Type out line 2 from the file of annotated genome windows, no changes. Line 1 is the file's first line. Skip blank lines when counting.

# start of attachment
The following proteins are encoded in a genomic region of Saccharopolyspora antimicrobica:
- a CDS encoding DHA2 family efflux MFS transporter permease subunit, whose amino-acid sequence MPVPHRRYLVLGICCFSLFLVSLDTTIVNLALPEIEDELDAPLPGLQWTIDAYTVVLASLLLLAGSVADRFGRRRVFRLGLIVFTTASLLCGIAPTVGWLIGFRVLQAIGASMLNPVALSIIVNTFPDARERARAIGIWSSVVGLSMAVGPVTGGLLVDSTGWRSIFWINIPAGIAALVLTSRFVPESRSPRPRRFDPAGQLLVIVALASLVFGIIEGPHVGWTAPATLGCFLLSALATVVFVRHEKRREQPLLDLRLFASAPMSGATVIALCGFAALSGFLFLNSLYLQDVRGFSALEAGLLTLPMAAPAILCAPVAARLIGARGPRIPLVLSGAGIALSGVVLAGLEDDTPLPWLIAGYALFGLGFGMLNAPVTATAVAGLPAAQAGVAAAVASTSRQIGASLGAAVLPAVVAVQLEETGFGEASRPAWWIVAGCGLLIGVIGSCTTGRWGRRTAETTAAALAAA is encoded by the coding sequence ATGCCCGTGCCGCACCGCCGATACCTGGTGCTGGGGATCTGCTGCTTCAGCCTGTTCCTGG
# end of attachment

- a CDS encoding DHA2 family efflux MFS transporter permease subunit, whose amino-acid sequence MPVPHRRYLVLGICCFSLFLVSLDTTIVNLALPEIEDELDAPLPGLQWTIDAYTVVLASLLLLAGSVADRFGRRRVFRLGLIVFTTASLLCGIAPTVGWLIGFRVLQAIGASMLNPVALSIIVNTFPDARERARAIGIWSSVVGLSMAVGPVTGGLLVDSTGWRSIFWINIPAGIAALVLTSRFVPESRSPRPRRFDPAGQLLVIVALASLVFGIIEGPHVGWTAPATLGCFLLSALATVVFVRHEKRREQPLLDLRLFASAPMSGATVIALCGFAALSGFLFLNSLYLQDVRGFSALEAGLLTLPMAAPAILCAPVAARLIGARGPRIPLVLSGAGIALSGVVLAGLEDDTPLPWLIAGYALFGLGFGMLNAPVTATAVAGLPAAQAGVAAAVASTSRQIGASLGAAVLPAVVAVQLEETGFGEASRPAWWIVAGCGLLIGVIGSCTTGRWGRRTAETTAAALAAA is encoded by the coding sequence ATGCCCGTGCCGCACCGCCGATACCTGGTGCTGGGGATCTGCTGCTTCAGCCTGTTCCTGG